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Dr. Reuven Paz Z”L

The following eulogy of Dr. Reuven Paz was given by Prof. Assaf Moghadam on September 8, 2015 during the 15th Annual World Summit on Counter-Terrorism at the Sharon Hotel, Herzliya.

This event is held in the memory of Dr. Reuven Paz. Born in Haifa in 1950, Reuven served in the IDF, and in 1971 joined the Israel Security Agency, Shin Bet. He helped establish the agency’s Research Division, which he eventually headed—a position he held until his retirement from the Shin Bet in 1994, after 23 years of dedicated service.

Reuven did not fit most people’s image of an intelligence analyst. He was soft-spoken, with teddybear-like features, and way too nice for someone in government. He was also extraordinarily humble. Early on in his life, he developed an insatiable passion for studying Islamic movements and the history of the Middle East. While working for the Shin Bet, he earned BA and MA degrees in these fields in 1974 and 1989, and after his retirement from government services earned a PhD in Middle Eastern History, all from the University of Haifa.

After the tragic attacks of September 11, people yearned for explanations about the nature of militant Islamism, the roots of Al Qaeda and Global Jihad. Many pundits became overnight experts appearing on CNN and Fox News. Not so Reuven, who had devoted three decades of his life before 9/11 to develop an expertise on militant Islamism that was unmatched in its range and depth, along with fluency in written and spoken Arabic. Reuven often used to say that he knew far more about Islam than about his own religion, Judaism.

In 1997, Reuven joined the ICT and for the next three years served as its first Academic Director. He continued to contribute to the mission of ICT in various capacities until his death. In fact, just weeks before Reuven passed away, he participated in a roundtable we organized to examine the media and communication strategy of the so-called “Islamic State.” Reuven seemed in top form. When one participant in that meeting made a slightly off-hand remark about Islam, Reuven immediately interjected in protest. Reuven was a nice guy, but with zero tolerance for BS.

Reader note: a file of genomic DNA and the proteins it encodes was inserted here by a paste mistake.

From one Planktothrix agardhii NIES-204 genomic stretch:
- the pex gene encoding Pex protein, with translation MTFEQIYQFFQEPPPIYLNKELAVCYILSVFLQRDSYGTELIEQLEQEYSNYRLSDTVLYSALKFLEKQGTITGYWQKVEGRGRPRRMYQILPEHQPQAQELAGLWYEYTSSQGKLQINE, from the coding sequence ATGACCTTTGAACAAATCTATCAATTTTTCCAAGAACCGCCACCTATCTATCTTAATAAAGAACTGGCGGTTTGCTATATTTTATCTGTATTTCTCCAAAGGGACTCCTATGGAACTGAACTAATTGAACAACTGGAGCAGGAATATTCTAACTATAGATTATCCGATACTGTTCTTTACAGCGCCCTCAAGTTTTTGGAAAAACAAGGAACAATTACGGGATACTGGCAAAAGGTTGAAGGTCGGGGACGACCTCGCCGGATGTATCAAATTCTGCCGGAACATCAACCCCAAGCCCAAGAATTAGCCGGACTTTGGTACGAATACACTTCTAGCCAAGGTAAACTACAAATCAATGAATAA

After the 9/11 attacks, Reuven’s unique insights were in high demand and sought governments worldwide. He gave frequent briefings to various security and intelligence agencies in Israel, the United States, and elsewhere, and testified in at least 19 cases involving terrorism in the United States, Canada, and European courts. All of these bodies—all of us—relied on him because we knew that Reuven was not simply an expert. He was the experts’ expert.

One year after 9/11, he founded and directed the Project for the Research of Islamist Movements (PRISM), which was part of the GLORIA Center at Reichman University. Reuven’s establishment of the PRISM project at IDC was of immense value to the academic and counterterrorism community. His writings were deeply insightful and adhered to the highest standards of intellectual rigor and honesty. They were also prescient. Reuven was one of the first scholars to argue after 9/11 that Al Qaeda was turning into a global jihadi phenomenon. He was among the first to trace the online jihadi discourse, and he published on his website jihadi primary source materials, which he found on Jihadi forums. His PRISM website, in fact, became one of the first clearinghouses of raw data on jihadism. This, in addition to his writings, made Reuven a pioneer of modern jihadism study. And you don’t have to take my word for it. This is the consensus of scholars in the field, as reflected in many postings that were shared on social media in the wake of his death.

Reuven was beloved because he coupled deep expertise and passion with an equally deep sense of service, generosity, and willingness to help. He enjoyed sipping coffee (and smoking probably too many cigarettes) with other scholars. He seemed to particularly enjoy shaping the minds of young scholars, in whom he would imbue a more nuanced understanding of the complexities of radical Islam. And this may be Reuven’s most important legacy: his mentorship especially of younger scholars, whom he inspired deeply, and whom he taught that Islam is not black and white, but complex, full of dimensions, and yes, beauty.

Reuven the person, alas, was every bit as multi-dimensional as the topic to which he devoted his career. Most people will probably remember him for his scholarly contributions. But besides the kind, humble, brilliant scholar, he was a loving father to his children, Inbal and Tal. He maintained a life-long friendship with his first wife, Daniela, and along with her took a very active part in their children’s upbringing. He cherished his moments with his grandchildren, Yuval and Yarden. He was an art lover and a poet. He was “Lek,” the lover of ice-cream, as his life partner of 15 years, Linda, used to refer to him.

Reuven died on February 22, 2015 at the age of 64. In our hearts and minds, he will live on forever. May his memory be blessed.

For Dr. Reuven Paz’ biography, click here

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